K is for ….kneading

3 comments
baking

Before I started this blog, I was a home baker, but I didn’t ‘do’ bread. I have come a long way in the last couple of years, experimenting with different, unprocessed flours, feeding sour dough like a precious puppy, and eating more bread than I probably should have done 😦 I console myself by my promise to self that I would not buy bread to eat at home, which I have pretty much adhered to.

Good cook book authors exhude a passion for their craft, but I think those bakers who specialise in bread are more passionate than most! Most of us can throw overripe bananas in a bowl to mix up a bread loaf, but for bread makers there is a love of the ingredients and the science of it all. Several years ago I went on a week’s cordon blue course at Le Manoir aux Quat’Saisons, Raymond Blanc’s beautiful hotel/restaurant in Berkshire. One of the highlights was not actually part of the course. I got up extra early and went into the kitchen to watch and talk to (actually quiz!) the young bread chef. I need to tell those of you who have never been fortunate enough to eat at the Manoir that their bread is a little piece of heaven, so to talk about the ingredients and see it going into the oven was a bit special.

All this is leading to the letter K and of course to knead. I guess it’s the length of the process which puts people off making their own bread but if you just add up the hands on time, it isn’t a lengthy process. You can also do the first rest overnight in the fridge – this is proofing or proving.

Since I have used a flour produced from the ancient Khorasan wheat I thought that would give me a double K

You can find the recipe here Khorasan wheat

 

 

Posted by

hi! i am Anne (hence vANNilla) - two 'N's autocorrect WILL autocorrect - grrrrrr I can most often be found cooking up a storm in the kitchen,(with my trusty thermomix) behind a camera or a kindle. If you are a traveller/photographer my bog is @vannilla http://vannillarock.wordpress.com If you have come as a baker my blog is http://vannillarock.com i studied economics in Edinburgh in the early 70's; now retired from a day job, on paper i have plenty of time to explore the blogosphere and enjoy the shared experiences of others. like every other retiree i know we wonder how we fitted in a day job. I split my time between Guernsey,. In the Channel Islands -a 20-odd square mile island with 60thousand+ inhabitants- and Phoenix, Arizona. The mix is perfect- the former is beautiful but attacks of cabin fever are never too far away. Arizona, on the other hand IS king of the open road and has THE biggest bluest sky EVER. my blogs revolve around baking (vannillarock) and photography/travel if you like what you see please do start a conversation :)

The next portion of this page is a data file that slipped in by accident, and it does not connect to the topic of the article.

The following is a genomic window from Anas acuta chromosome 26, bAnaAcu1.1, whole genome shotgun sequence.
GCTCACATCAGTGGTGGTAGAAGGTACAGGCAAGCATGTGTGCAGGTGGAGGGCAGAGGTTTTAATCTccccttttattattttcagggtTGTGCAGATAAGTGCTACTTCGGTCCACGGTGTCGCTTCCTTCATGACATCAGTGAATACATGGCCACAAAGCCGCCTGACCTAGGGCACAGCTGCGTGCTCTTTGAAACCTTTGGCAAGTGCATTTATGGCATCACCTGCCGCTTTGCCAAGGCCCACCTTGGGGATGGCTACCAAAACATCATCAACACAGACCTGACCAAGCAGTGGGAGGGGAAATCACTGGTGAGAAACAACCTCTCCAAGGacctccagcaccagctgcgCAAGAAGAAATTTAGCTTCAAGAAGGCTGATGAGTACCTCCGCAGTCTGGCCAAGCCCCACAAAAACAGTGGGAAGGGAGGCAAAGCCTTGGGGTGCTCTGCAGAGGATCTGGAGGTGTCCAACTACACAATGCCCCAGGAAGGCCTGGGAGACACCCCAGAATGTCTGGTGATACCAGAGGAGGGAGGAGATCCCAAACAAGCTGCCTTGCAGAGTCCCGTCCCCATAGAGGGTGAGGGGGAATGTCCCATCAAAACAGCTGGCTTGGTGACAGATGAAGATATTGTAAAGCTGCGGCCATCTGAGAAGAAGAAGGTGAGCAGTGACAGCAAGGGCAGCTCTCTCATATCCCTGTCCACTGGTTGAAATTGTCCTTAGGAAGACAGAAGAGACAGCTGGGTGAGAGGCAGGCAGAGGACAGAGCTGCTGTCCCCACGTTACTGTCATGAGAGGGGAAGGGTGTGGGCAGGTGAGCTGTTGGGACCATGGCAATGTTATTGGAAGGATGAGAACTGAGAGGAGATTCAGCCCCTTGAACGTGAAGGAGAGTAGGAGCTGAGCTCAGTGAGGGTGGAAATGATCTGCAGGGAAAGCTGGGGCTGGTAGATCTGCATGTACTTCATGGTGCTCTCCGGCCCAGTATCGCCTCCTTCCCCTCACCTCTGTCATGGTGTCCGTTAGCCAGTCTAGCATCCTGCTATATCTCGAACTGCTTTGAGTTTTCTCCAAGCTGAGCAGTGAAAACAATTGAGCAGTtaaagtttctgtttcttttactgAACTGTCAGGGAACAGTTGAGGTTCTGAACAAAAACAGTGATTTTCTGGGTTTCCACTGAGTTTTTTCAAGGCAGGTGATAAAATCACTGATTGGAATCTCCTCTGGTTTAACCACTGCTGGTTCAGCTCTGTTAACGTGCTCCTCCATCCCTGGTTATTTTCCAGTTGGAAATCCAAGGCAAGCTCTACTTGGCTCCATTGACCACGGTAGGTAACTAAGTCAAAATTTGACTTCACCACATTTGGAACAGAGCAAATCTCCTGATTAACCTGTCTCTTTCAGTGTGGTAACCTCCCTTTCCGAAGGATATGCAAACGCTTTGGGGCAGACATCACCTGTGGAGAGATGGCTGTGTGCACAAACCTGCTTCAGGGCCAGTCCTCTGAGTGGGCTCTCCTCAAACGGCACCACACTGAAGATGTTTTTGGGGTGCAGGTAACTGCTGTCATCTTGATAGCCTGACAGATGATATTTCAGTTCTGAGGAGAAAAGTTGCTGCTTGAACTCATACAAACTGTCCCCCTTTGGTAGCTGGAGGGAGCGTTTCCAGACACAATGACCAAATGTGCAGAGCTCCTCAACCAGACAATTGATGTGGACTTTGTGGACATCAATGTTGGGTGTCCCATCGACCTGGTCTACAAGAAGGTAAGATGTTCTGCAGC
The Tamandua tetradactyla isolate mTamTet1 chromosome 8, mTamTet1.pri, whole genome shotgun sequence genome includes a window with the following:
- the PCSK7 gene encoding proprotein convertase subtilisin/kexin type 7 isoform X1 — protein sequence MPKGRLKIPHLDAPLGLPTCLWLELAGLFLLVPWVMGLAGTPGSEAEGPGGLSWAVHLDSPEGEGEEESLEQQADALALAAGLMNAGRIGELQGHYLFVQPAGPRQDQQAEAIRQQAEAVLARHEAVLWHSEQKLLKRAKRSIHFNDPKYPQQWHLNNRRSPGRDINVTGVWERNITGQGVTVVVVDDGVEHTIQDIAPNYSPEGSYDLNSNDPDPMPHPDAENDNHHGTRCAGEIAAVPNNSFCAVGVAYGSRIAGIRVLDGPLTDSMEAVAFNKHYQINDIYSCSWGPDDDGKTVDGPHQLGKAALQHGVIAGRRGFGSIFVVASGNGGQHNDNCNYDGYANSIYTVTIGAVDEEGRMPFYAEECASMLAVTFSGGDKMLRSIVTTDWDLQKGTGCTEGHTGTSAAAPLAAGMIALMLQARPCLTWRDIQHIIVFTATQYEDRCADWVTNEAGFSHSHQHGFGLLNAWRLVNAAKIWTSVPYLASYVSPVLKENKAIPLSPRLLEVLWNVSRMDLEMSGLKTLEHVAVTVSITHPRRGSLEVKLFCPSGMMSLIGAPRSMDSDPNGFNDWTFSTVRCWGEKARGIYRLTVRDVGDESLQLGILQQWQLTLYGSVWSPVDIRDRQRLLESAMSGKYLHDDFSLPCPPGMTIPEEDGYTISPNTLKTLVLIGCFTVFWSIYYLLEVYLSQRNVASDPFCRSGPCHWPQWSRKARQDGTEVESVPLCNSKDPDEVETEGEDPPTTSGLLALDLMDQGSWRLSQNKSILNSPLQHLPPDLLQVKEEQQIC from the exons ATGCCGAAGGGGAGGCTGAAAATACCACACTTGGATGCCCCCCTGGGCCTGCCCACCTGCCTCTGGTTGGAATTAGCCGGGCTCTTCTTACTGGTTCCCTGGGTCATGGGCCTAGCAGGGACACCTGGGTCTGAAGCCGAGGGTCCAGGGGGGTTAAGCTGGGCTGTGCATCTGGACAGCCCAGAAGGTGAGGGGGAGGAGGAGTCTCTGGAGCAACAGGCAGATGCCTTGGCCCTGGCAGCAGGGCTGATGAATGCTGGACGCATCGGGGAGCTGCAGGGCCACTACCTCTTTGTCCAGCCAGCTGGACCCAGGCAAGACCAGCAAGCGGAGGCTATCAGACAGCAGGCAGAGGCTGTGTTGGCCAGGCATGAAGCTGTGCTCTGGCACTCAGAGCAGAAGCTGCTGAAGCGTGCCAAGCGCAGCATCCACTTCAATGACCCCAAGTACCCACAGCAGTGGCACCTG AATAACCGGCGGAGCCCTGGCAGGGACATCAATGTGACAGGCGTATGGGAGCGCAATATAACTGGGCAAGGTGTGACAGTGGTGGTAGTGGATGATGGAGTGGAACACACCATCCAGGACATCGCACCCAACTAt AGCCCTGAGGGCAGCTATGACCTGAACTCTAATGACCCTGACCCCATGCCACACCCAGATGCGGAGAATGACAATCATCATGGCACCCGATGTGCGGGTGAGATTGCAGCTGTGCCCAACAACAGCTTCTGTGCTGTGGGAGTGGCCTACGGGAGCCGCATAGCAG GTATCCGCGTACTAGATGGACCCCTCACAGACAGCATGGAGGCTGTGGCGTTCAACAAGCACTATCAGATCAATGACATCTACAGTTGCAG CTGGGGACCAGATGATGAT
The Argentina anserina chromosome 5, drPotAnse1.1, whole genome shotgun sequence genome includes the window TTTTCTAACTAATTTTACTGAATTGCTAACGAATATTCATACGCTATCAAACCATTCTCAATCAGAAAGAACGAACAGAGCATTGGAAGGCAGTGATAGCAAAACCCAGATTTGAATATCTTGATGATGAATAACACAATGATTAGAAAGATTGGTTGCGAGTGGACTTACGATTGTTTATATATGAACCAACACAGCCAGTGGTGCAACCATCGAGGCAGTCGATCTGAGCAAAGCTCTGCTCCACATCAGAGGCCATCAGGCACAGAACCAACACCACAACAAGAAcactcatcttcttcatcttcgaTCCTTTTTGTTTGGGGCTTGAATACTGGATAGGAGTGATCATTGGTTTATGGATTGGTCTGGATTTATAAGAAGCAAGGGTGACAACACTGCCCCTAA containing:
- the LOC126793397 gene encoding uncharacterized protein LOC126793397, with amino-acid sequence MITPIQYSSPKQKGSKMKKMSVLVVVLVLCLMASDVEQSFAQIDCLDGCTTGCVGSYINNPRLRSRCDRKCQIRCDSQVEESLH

3 thoughts on “K is for ….kneading”

  1. I really enjoyed the back story – and you told it so well I felt as if I was tiptoeing into the kitchen area with you to see the bread maker. nice story!

    also, I liked to read about your view of how those who make bread are in a unique class – I agree.

    and side note, later this spring I am going to try my hand at making some gluten free bread – I have been looking for recipes and have learned how to grind down brown rice. I also plan to do something with almond flour – but all in due time.

    anyhow, I am enjoying your A to Z (and I think you can tell I got caught up on some posts tonight) take care 🙂

    Liked by 1 person

    • Thanks so much. I’m so pleased to have comments. I have made breads with all sorts of alternative flours. I have a wonderful machine called a Thermomix which makes it easy to grind flour from brown rice etc etc. good luck with the bread projects.
      Anne

      Liked by 1 person

      • well thanks for the tip – and actually as I was leaving your blog I saw a “related” post with the therma-mix – and I think i even recall reading it before – so I will be back to check it out later – I am not ready to bake quite yet – so in the meantime just enjoying trader joe’s breads…
        have a nice day

        Liked by 1 person

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